Yuan Suddenly Devalued by 2%: Is It (Currency) War?

August 11th, 2015 by

Yuan Mao shown on a Chinese currency note.

Yuan Mao shown on a Chinese currency note.

The Chinese government uncorked a shocker of a move today, when it suddenly devalued the renminbi (yuan) by over 1.9%. This is the largest drop in the value of China’s currency in over 20 years, causing global markets to reel.

A continuing decline in exports and domestic demand apparently forced Beijing’s hand. While not officially pegged to the U.S. dollar, the Chinese government manages money supply to keep the RMB-USD exchange rate in an “approved” range of 2% to either side of the official daily “fix” issued by their central bank. The large rally in the dollar had dragged the yuan along with it, due to China’s policy of a “soft” peg, and was hurting Chinese exports. Those exports fell by over 8%, y/y, last month, more than 4 times the expected rate. The new, weaker yuan will not only help Chinese exports, but help domestic companies compete with the now more expensive imports from the West.

The Immediate Effects of Yuan Devaluation

Stock markets around the world fell on the news of the surprise devaluation, especially those of major suppliers of raw commodities to China. The currencies of those exporting nations were also hard hit. German and U.S. bonds saw safe haven inflows, sending yields lower. Raw commodities, which had gained a brief respite on Monday, were hammered mercilessly, while gold jumped $15 on the news.

The U.S. dollar initially jumped, but lost ground in Europe as the euro common currency gained. News of a deal being reached in the Greek debt crisis, and EUR:CNY carry trades being dropped both contributed to a gain in the EUR.

Market Reform or Currency War?

yuan-vs-dollar

The Peoples Bank of China, China’s central bank, said that the massive devaluation of the yuan was a one-off event to bring the currency closer to true market value. Going forward, it said, the morning fix would be based on the previous day’s closing price.

China has been striving to have the yuan included in the IMF’s Special Drawing Rights (SDR) basket, which is composed of the world’s leading reserve currencies. In order to qualify, the yuan must be freely convertible, and used in a substantial amount of international trade. The government’s “soft peg” of the yuan to the dollar of course defies that first rule. Today’s devaluation and announcement of market-driven benchmarks may serve to salve the IMF’s concerns on this front.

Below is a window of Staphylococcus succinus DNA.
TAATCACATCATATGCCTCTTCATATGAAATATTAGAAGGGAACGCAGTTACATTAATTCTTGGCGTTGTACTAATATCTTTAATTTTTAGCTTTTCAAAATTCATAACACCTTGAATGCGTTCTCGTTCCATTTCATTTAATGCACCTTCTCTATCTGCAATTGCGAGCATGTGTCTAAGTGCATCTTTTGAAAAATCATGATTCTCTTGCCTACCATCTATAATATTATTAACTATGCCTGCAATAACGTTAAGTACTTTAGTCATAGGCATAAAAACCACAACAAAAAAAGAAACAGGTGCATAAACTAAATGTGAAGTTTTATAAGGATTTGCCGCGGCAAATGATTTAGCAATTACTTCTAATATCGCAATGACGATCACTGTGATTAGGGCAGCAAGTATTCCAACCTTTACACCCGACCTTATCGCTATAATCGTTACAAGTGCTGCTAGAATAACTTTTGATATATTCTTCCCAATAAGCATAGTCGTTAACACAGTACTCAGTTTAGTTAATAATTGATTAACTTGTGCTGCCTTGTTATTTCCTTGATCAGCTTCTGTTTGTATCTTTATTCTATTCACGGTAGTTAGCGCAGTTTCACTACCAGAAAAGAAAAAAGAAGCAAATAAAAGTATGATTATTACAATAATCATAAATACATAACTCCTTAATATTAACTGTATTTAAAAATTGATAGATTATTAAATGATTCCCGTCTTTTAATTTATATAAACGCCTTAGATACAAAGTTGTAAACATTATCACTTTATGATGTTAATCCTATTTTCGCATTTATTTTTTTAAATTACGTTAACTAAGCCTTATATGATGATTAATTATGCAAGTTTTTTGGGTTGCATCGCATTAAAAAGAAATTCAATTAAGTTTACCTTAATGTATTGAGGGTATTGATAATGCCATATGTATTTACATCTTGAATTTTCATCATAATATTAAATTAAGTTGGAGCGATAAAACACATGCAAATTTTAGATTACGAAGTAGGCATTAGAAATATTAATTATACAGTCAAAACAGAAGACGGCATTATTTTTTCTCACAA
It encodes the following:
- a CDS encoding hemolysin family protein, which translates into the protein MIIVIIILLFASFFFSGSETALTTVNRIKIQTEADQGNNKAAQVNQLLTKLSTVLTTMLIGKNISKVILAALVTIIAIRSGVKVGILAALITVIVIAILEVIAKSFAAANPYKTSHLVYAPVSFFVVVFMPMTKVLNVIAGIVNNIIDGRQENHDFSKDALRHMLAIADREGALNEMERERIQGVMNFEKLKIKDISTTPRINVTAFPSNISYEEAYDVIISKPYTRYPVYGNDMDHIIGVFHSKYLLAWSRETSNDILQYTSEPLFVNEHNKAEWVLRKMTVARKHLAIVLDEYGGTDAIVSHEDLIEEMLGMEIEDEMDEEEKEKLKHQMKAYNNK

The move naturally ignited renewed chatter in the financial press about “currency wars”, but others say that China’s hand was forced by the monster rally of the U.S. dollar. Since Beijing had been keeping the yuan steady compared to the dollar, the rapid rise of the greenback had pulled the yuan out of alignment with the currencies of the rest of the world. This was hurting exports. One expert was quoted by Fortune as saying that if China was intent on starting a currency war, it would have devalued the yuan by at least 20%.

China wants the yuan to be seen as a strong currency, to make it more likely to be included in the IMF SDR basket (which would be a huge mark of international respect.) But the too-fast rise in the currency was causing deflationary pressures to build, and China has no intention of going through a “Lost Decade” like its neighbor japan has suffered.

But, Can Beijing Keep Its Finger Out of the Pie?

Some traders are skeptical over China’s claim that today’s devaluation is a one-time event, and that it will let market forces determine the yuan’s exchange rate. One only has to look at recent promises of the same thing in the stock market, and Beijing’s heavy-handed intervention to prevent a crash by having government agencies buy $800 billion in stocks (something even the Fed would recoil from).

The Chinese now need to walk a tightrope of a too-strong yuan causing deflation, and a too weak yuan causing capital flight. Capital outflows have already been a problem for several months, either from wealthy Chinese moving their fortunes offshore, or a waning appetite of foreign investors for Chinese stocks.

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